Gift of armed guards: when the official is brave and willing to speak the truth, so that he can be protected.

Gift of written music: when the official has love in his heart, so that he can teach the music to his people.

Gift of a ramp: when the official is appropriate in his acts, so that he can walk on the ramp and maintain his strength.

Gift of a red door: when the official maintains his household well, so that his household can be shown to be different.

Gift of arms, bow, and arrows: when the official has good conscience and follows what is right, so that he can represent the central government to stamp out treason.

Gift of an axe: when the official is strong, wise, and loyal to the imperial household, so that he can execute the wicked.

Gift of wine: when the official is filially pious, so that he can sacrifice the wine to his ancestors.

Northern and Southern dynasties

The Northern and Southern dynasties (Chinese: 南北朝; pinyin: Nán-Běi Cháo) was a period in the history of China that lasted from 420 to 589, following the tumultuous era of the Sixteen Kingdoms and the Wu Hu states. It is sometimes considered as the latter part of a longer period known as the Six Dynasties (220 to 589). Though an age of civil war and political chaos, it was also a time of flourishing arts and culture, advancement in technology, and the spread of Mahayana Buddhism and Daoism. The period saw large-scale migration of Han Chinese to the lands south of the Yangtze. The period came to an end with the unification of all of China proper by Emperor Wen of the Sui Dynasty.

During this period, the process of sinicization accelerated among the non-Chinese arrivals in the north and among the indigenous people in the south. This process was also accompanied by the increasing popularity of Buddhism (introduced into China in the 1st century) in both northern and southern China and Daoism gaining influence as well, with two essential Daoist canons written during this period.

Notable technological advances occurred during this period. The invention of the stirrup during the earlier Jin dynasty (265–420) helped spur the development of heavy cavalry as a combat standard. Historians also note advances in medicine, astronomy, mathematics, and cartography. Intellectuals of the period include the mathematician and astronomer Zu Chongzhi (429–500).

Shen Miaorong

Shen Miaorong (沈妙容) was an empress of the Chinese Chen Dynasty. Her husband was Emperor Wen (Chen Qian), a nephew of the founding Emperor Wu (Chen Baxian).

Timeline of Chinese history

This is a timeline of Chinese history, comprising important legal and territorial changes and political events in China and its predecessor states. To read about the background to these events, see History of China. See also the list of rulers of China, Chinese emperors family tree, dynasties in Chinese history and years in China.

Dates prior to 841 BC, the beginning of the Gonghe Regency, are provisional and subject to dispute.

Timeline of the Northern and Southern dynasties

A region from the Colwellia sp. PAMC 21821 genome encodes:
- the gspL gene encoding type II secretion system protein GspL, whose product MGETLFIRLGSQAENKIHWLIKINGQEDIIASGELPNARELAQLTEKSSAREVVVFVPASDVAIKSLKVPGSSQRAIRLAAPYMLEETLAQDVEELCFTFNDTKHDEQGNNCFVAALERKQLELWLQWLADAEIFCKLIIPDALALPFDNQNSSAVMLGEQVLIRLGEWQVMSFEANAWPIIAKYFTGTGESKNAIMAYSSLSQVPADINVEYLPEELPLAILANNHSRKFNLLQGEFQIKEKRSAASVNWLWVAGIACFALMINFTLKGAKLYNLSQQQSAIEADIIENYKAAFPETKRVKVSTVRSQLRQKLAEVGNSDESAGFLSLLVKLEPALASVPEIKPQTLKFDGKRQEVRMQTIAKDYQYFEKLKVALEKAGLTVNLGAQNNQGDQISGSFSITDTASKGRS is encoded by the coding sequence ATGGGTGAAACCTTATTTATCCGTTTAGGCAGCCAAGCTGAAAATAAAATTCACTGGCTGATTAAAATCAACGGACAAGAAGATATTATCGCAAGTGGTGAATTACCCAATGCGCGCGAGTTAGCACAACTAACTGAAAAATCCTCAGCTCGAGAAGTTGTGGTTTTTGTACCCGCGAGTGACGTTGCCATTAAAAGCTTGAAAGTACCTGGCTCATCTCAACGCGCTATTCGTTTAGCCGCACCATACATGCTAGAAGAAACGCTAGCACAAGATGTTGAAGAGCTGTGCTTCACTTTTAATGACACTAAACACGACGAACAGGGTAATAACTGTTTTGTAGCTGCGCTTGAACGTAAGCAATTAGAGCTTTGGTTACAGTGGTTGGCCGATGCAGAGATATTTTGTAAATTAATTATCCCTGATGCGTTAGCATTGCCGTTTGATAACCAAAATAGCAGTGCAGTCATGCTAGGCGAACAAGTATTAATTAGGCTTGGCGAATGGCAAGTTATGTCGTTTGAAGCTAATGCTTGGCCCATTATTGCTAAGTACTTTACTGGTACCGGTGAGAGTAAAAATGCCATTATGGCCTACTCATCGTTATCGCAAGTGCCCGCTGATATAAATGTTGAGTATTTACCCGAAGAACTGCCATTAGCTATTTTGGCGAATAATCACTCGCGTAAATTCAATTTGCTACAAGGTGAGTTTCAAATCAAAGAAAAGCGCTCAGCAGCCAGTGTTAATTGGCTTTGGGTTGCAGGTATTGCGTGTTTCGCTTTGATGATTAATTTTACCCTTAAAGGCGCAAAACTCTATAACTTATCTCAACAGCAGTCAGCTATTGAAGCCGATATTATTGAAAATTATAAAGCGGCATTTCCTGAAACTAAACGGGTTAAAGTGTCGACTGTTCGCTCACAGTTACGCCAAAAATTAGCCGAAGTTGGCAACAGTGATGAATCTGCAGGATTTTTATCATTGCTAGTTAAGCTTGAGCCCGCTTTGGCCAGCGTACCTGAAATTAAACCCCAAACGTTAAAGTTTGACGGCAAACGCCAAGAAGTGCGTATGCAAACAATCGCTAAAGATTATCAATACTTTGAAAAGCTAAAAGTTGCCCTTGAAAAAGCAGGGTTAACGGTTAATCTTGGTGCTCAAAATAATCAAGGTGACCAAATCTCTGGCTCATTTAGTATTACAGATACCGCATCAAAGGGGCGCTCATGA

This is a timeline of the Northern and Southern dynasties in China.

Xia (surname)

Xia is the Mandarin pinyin romanization of the Chinese surname written 夏 in Chinese character. It is romanized Hsia in Wade–Giles, and Ha in Cantonese. Xia is the 154th surname in the Song dynasty classic text Hundred Family Surnames. As of 2008, it is the 66th most common Chinese surname, shared by 3.7 million people.

Xiao Yuanming

Xiao Yuanming (蕭淵明) (died 556), courtesy name Jingtong (靖通), often known by his pre-ascension title of Marquess of Zhenyang (貞陽侯), at times known by his post-removal title Duke of Jian'an (建安公), honored Emperor Min (閔皇帝) by Xiao Zhuang, was briefly an emperor of the Chinese Liang Dynasty. He was the nephew of the founding emperor Emperor Wu. In 555, with Liang in disarray after Western Wei had captured and killed Emperor Yuan, Northern Qi, which had held Xiao Yuanming as an honored captive since 547, forced the general Wang Sengbian to accept Xiao Yuanming as emperor. Soon, however, Wang's subordinate Chen Baxian killed Wang and removed Xiao Yuanming from the throne, replacing him with Emperor Yuan's son Xiao Fangzhi (Emperor Jing). Xiao Yuanming died the following year.

Xiao Zhuang

Xiao Zhuang (蕭莊) (548-577?), often known by his princely title of Prince of Yongjia (永嘉王), was a grandson of Emperor Yuan of Liang, who was declared by the general Wang Lin to be the legitimate emperor of Liang Dynasty in 558, under military assistance by Northern Qi. He thus was one of the three claimants to the Southern dynasties throne, competing with Emperor Xuan of Western Liang, who was supported by Northern Zhou, and Chen Dynasty's founder Emperor Wu of Chen and later his nephew Emperor Wen of Chen. In 560, with Wang Lin defeated by Chen troops, both Wang and Xiao Zhuang fled to Northern Qi, ending their rivalry with Chen and Western Liang. While Northern Qi emperors made promises to return Xiao Zhuang to the Liang throne, Northern Qi was never able to accomplish that promise, and Xiao Zhuang died shortly after Northern Qi's own destruction in 577.